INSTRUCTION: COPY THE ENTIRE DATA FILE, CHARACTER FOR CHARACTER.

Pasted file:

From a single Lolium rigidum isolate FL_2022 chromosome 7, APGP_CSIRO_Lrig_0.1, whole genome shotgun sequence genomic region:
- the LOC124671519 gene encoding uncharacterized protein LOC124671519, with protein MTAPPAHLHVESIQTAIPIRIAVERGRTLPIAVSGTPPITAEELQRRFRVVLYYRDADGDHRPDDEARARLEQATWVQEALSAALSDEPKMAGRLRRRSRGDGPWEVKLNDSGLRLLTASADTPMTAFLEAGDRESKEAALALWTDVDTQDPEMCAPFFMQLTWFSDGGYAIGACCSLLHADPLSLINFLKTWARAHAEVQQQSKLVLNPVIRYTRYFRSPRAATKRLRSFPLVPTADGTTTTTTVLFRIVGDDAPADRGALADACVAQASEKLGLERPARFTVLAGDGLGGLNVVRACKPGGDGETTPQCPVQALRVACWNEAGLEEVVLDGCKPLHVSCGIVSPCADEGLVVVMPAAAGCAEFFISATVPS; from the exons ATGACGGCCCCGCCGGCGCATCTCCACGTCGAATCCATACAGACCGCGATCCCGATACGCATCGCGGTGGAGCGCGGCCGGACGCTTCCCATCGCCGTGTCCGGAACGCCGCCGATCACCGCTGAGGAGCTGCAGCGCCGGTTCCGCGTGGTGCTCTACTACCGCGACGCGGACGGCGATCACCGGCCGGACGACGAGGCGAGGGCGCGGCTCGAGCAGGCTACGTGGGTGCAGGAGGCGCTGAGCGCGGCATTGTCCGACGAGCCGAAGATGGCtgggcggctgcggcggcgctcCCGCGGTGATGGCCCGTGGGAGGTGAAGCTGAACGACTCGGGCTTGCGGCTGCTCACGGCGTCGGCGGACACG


From a single Lolium rigidum isolate FL_2022 chromosome 7, APGP_CSIRO_Lrig_0.1, whole genome shotgun sequence genomic region:
- the LOC124671519 gene encoding uncharacterized protein LOC124671519, with protein MTAPPAHLHVESIQTAIPIRIAVERGRTLPIAVSGTPPITAEELQRRFRVVLYYRDADGDHRPDDEARARLEQATWVQEALSAALSDEPKMAGRLRRRSRGDGPWEVKLNDSGLRLLTASADTPMTAFLEAGDRESKEAALALWTDVDTQDPEMCAPFFMQLTWFSDGGYAIGACCSLLHADPLSLINFLKTWARAHAEVQQQSKLVLNPVIRYTRYFRSPRAATKRLRSFPLVPTADGTTTTTTVLFRIVGDDAPADRGALADACVAQASEKLGLERPARFTVLAGDGLGGLNVVRACKPGGDGETTPQCPVQALRVACWNEAGLEEVVLDGCKPLHVSCGIVSPCADEGLVVVMPAAAGCAEFFISATVPS; from the exons ATGACGGCCCCGCCGGCGCATCTCCACGTCGAATCCATACAGACCGCGATCCCGATACGCATCGCGGTGGAGCGCGGCCGGACGCTTCCCATCGCCGTGTCCGGAACGCCGCCGATCACCGCTGAGGAGCTGCAGCGCCGGTTCCGCGTGGTGCTCTACTACCGCGACGCGGACGGCGATCACCGGCCGGACGACGAGGCGAGGGCGCGGCTCGAGCAGGCTACGTGGGTGCAGGAGGCGCTGAGCGCGGCATTGTCCGACGAGCCGAAGATGGCtgggcggctgcggcggcgctcCCGCGGTGATGGCCCGTGGGAGGTGAAGCTGAACGACTCGGGCTTGCGGCTGCTCACGGCGTCGGCGGACACG